I’d like to know if you need a freelance writer who can help with your content needs.

I can help with <your main services> and any of your other content marketing needs.

I’d be happy to discuss how I can be of help.

Best Regards,

<your name>

Finding prospects and reaching out by sending LOIs doesn’t have to take weeks or months. I found the tradeshow list, picked a Fiverr vendor, scored a ton of contacts, and sent out 100 prospecting emails in one week.

5. Follow up

The follow-up is an important part of email outreach that many freelancers forget. My response rate rose from around 10 percent to 20 percent after one follow-up. People are busy, and a tactful reminder at the right time can jog their memory and encourage them to get back to you. In the future, I plan to experiment with more follow-ups to see if I can increase my response rate.

Here’s how I followed up if I didn’t hear back after a couple days:

Hi <prospect’s name>,

I sent you an email a few days ago, but you didn’t reply.

Did you get it, <Name>?

Please let me know if there’s anything I can do to help with your content needs.

Best Regards,

<your name>

6. Negotiate by emphasizing your value

Instead of focusing on myself, I made sure to discuss the value I can provide to potential clients. Ask yourself questions about what you can do for their business, listen to their problems and needs, and then position yourself to provide a solution. I added value by using statistics in my emails, e.g., “clear content can improve your conversion rates by 69%.” I also mentioned my expertise, e.g., “I work exclusively with companies in your industry.”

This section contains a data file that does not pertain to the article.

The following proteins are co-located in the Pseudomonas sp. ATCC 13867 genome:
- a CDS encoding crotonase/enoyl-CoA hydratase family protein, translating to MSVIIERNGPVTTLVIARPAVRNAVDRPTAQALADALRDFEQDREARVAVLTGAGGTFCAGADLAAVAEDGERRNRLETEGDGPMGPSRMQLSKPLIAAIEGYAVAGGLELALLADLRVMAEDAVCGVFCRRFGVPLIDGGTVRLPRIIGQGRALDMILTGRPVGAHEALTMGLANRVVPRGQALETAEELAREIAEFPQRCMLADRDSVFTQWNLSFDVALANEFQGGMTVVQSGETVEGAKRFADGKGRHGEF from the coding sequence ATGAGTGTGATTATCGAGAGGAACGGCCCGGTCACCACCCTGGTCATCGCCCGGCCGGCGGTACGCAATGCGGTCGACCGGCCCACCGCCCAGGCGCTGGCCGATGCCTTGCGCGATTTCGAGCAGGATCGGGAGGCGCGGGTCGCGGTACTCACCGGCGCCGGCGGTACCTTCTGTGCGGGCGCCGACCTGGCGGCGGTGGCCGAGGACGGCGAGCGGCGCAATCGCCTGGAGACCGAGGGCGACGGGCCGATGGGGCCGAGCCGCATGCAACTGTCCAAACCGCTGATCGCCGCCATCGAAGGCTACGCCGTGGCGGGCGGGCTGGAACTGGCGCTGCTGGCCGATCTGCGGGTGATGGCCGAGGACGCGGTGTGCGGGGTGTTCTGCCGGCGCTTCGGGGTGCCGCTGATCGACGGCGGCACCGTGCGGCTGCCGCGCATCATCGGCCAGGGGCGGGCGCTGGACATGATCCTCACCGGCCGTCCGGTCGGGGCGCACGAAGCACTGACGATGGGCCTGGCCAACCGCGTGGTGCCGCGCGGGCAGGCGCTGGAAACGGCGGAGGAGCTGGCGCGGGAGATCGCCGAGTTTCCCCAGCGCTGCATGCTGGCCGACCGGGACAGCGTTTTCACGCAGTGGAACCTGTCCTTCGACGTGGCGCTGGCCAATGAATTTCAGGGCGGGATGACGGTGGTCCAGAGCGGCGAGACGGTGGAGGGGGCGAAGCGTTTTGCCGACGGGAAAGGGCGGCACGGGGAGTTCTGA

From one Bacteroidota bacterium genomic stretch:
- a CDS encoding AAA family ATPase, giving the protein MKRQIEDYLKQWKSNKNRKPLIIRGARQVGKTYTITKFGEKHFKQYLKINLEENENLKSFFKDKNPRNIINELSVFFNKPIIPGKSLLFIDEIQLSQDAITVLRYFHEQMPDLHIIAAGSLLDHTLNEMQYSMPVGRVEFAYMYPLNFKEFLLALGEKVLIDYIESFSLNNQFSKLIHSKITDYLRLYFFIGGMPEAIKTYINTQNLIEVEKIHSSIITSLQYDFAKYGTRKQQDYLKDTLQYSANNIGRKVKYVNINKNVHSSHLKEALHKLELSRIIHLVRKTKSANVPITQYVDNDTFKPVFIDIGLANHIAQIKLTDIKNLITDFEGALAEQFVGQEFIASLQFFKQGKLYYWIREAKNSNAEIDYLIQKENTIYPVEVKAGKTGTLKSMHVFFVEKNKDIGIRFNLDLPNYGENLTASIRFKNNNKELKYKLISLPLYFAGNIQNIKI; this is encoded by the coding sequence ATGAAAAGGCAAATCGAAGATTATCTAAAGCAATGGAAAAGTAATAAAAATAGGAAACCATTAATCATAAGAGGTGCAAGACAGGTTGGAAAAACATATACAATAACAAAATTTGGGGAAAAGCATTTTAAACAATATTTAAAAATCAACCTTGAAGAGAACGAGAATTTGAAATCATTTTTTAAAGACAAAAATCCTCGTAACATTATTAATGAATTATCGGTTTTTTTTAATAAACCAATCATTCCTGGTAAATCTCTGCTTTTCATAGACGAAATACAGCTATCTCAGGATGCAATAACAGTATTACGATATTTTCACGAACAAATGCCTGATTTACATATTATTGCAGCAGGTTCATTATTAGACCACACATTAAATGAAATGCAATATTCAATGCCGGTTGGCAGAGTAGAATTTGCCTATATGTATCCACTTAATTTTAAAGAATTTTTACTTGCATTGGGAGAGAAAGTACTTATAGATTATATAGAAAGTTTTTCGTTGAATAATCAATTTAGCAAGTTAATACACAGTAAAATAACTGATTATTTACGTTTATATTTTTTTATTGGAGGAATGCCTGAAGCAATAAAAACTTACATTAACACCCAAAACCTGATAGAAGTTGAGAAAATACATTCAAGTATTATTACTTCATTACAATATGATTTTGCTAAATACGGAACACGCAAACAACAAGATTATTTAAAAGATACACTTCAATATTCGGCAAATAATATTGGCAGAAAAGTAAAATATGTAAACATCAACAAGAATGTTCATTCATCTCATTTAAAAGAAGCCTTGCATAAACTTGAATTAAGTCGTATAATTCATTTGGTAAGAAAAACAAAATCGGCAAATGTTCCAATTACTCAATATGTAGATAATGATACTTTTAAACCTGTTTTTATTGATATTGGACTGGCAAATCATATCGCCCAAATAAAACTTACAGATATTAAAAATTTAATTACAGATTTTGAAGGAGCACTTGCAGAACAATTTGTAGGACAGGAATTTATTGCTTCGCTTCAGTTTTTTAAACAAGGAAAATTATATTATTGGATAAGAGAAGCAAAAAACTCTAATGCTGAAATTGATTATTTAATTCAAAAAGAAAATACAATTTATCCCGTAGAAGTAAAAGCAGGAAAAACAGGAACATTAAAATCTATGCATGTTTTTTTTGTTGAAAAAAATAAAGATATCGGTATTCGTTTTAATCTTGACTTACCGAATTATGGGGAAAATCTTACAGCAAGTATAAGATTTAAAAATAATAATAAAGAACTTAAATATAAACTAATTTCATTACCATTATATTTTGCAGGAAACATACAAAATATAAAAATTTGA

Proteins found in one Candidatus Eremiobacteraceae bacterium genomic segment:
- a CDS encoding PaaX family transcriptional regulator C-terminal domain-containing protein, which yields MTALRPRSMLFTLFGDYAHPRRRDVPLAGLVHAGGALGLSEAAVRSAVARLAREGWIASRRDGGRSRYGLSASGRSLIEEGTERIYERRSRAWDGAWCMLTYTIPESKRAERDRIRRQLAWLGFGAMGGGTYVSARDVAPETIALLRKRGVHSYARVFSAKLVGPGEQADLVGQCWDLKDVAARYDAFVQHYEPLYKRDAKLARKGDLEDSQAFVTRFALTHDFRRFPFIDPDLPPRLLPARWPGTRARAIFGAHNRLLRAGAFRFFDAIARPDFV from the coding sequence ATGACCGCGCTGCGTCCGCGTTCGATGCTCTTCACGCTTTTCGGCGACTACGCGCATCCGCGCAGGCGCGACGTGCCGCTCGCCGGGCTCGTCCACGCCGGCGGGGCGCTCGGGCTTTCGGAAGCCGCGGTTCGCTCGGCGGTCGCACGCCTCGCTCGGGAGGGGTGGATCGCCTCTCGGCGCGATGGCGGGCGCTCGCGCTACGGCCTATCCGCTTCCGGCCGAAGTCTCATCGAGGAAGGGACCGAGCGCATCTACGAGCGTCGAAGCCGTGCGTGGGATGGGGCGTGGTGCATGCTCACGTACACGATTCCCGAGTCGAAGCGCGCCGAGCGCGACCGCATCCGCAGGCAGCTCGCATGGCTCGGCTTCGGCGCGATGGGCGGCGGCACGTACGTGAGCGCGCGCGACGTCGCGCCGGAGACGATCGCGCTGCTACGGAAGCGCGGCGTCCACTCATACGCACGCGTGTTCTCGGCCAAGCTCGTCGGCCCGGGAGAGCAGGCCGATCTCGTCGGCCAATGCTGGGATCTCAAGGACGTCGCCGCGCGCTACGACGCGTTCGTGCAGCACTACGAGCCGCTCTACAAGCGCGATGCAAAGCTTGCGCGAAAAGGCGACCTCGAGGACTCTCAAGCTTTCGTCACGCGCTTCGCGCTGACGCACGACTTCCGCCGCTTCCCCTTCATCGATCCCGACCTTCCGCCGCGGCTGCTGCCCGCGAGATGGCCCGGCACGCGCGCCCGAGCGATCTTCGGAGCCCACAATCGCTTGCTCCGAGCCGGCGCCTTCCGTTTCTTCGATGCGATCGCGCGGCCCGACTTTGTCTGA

And a freelance writing career begins…

After emailing my list of clients I got my first job, a press release for a mid-sized company in the pet niche for a good beginner fee of $250. I spent about five hours working on this press release about a new range of collars sold by a pet supply company. $50/hour…I was thrilled and motivated to keep going.

I just completed a big website rewrite project for a client, wrote an article for a trade magazine, and landed a blogging gig with ongoing work. And I’m still marketing. I’m focusing on pitching pet and travel companies that need blog posts or newsletter content. My big push to reach out to 100 prospects in a week has also got the conversation started with potential clients for more work.

I think the moral of my story is to TAKE ACTION. I learned to put myself out there, consistently and methodically contacting prospects until the strategy paid off. I’m now looking forward to doing more of the same, and seeing the progress I can make over the coming months.

How did you find your first freelance writing job? Tell us about it in the comments.

Richard Rowlands is a freelance writer from the UK with a passion for pets and travel. Find out more by checking out his website.


  1. Rebecca